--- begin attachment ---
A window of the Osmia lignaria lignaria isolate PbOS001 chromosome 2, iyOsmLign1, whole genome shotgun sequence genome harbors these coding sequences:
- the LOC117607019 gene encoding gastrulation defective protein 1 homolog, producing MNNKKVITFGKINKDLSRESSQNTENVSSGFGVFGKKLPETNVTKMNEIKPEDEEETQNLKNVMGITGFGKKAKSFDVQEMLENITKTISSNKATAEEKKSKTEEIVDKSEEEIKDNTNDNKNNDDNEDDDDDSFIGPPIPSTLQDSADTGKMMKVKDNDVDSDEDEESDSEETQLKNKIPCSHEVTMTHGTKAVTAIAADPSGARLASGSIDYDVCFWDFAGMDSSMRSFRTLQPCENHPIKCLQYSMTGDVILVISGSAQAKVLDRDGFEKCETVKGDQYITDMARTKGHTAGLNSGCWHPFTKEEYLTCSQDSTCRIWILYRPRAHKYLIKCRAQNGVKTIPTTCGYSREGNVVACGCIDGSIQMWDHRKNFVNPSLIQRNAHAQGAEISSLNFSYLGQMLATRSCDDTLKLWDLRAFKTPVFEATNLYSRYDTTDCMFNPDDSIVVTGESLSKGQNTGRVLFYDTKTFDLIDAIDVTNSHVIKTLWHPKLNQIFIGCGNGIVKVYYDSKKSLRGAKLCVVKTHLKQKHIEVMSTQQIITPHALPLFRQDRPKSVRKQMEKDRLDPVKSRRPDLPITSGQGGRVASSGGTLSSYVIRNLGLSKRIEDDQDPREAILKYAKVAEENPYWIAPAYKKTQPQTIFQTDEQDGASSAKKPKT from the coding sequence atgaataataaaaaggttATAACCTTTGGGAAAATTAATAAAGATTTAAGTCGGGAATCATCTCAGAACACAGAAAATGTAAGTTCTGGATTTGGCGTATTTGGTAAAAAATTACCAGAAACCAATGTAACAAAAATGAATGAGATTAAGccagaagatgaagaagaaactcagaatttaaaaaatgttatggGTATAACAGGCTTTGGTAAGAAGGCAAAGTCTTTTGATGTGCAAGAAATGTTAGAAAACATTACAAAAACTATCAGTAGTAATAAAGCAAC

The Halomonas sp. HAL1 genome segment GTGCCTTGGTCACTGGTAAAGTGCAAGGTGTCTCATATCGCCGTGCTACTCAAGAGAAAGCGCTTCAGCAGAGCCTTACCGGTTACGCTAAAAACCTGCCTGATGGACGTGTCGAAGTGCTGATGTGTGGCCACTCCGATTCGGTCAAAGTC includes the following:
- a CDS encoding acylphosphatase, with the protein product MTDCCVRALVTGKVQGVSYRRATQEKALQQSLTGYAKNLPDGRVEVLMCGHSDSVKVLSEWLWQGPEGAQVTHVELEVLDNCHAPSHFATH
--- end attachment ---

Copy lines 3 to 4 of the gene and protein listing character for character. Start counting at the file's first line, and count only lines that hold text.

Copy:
The Halomonas sp. HAL1 genome segment GTGCCTTGGTCACTGGTAAAGTGCAAGGTGTCTCATATCGCCGTGCTACTCAAGAGAAAGCGCTTCAGCAGAGCCTTACCGGTTACGCTAAAAACCTGCCTGATGGACGTGTCGAAGTGCTGATGTGTGGCCACTCCGATTCGGTCAAAGTC includes the following:
- a CDS encoding acylphosphatase, with the protein product MTDCCVRALVTGKVQGVSYRRATQEKALQQSLTGYAKNLPDGRVEVLMCGHSDSVKVLSEWLWQGPEGAQVTHVELEVLDNCHAPSHFATH